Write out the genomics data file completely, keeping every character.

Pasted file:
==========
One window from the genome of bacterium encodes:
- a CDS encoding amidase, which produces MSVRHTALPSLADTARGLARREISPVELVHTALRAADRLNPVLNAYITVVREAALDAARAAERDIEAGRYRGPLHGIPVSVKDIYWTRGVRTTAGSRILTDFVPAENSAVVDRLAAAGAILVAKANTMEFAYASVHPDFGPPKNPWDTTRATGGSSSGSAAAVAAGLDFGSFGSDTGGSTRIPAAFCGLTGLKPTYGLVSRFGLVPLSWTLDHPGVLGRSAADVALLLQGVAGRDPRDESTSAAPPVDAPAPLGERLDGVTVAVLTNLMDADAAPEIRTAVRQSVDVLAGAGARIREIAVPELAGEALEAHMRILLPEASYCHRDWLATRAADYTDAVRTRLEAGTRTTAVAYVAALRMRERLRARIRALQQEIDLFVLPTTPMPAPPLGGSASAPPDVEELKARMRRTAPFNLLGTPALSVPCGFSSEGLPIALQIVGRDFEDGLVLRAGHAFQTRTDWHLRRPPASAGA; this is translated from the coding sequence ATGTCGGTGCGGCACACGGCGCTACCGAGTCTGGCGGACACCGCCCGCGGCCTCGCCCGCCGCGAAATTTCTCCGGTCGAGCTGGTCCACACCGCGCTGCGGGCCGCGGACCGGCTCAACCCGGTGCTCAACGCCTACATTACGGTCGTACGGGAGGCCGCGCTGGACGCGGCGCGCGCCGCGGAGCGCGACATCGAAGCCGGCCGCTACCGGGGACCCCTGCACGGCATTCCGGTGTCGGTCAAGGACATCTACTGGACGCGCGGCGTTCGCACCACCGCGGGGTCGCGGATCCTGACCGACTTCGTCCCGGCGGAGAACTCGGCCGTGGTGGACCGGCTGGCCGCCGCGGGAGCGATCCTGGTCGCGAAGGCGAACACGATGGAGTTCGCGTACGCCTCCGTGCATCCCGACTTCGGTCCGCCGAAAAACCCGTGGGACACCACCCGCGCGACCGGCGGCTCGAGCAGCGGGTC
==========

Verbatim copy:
One window from the genome of bacterium encodes:
- a CDS encoding amidase, which produces MSVRHTALPSLADTARGLARREISPVELVHTALRAADRLNPVLNAYITVVREAALDAARAAERDIEAGRYRGPLHGIPVSVKDIYWTRGVRTTAGSRILTDFVPAENSAVVDRLAAAGAILVAKANTMEFAYASVHPDFGPPKNPWDTTRATGGSSSGSAAAVAAGLDFGSFGSDTGGSTRIPAAFCGLTGLKPTYGLVSRFGLVPLSWTLDHPGVLGRSAADVALLLQGVAGRDPRDESTSAAPPVDAPAPLGERLDGVTVAVLTNLMDADAAPEIRTAVRQSVDVLAGAGARIREIAVPELAGEALEAHMRILLPEASYCHRDWLATRAADYTDAVRTRLEAGTRTTAVAYVAALRMRERLRARIRALQQEIDLFVLPTTPMPAPPLGGSASAPPDVEELKARMRRTAPFNLLGTPALSVPCGFSSEGLPIALQIVGRDFEDGLVLRAGHAFQTRTDWHLRRPPASAGA; this is translated from the coding sequence ATGTCGGTGCGGCACACGGCGCTACCGAGTCTGGCGGACACCGCCCGCGGCCTCGCCCGCCGCGAAATTTCTCCGGTCGAGCTGGTCCACACCGCGCTGCGGGCCGCGGACCGGCTCAACCCGGTGCTCAACGCCTACATTACGGTCGTACGGGAGGCCGCGCTGGACGCGGCGCGCGCCGCGGAGCGCGACATCGAAGCCGGCCGCTACCGGGGACCCCTGCACGGCATTCCGGTGTCGGTCAAGGACATCTACTGGACGCGCGGCGTTCGCACCACCGCGGGGTCGCGGATCCTGACCGACTTCGTCCCGGCGGAGAACTCGGCCGTGGTGGACCGGCTGGCCGCCGCGGGAGCGATCCTGGTCGCGAAGGCGAACACGATGGAGTTCGCGTACGCCTCCGTGCATCCCGACTTCGGTCCGCCGAAAAACCCGTGGGACACCACCCGCGCGACCGGCGGCTCGAGCAGCGGGTC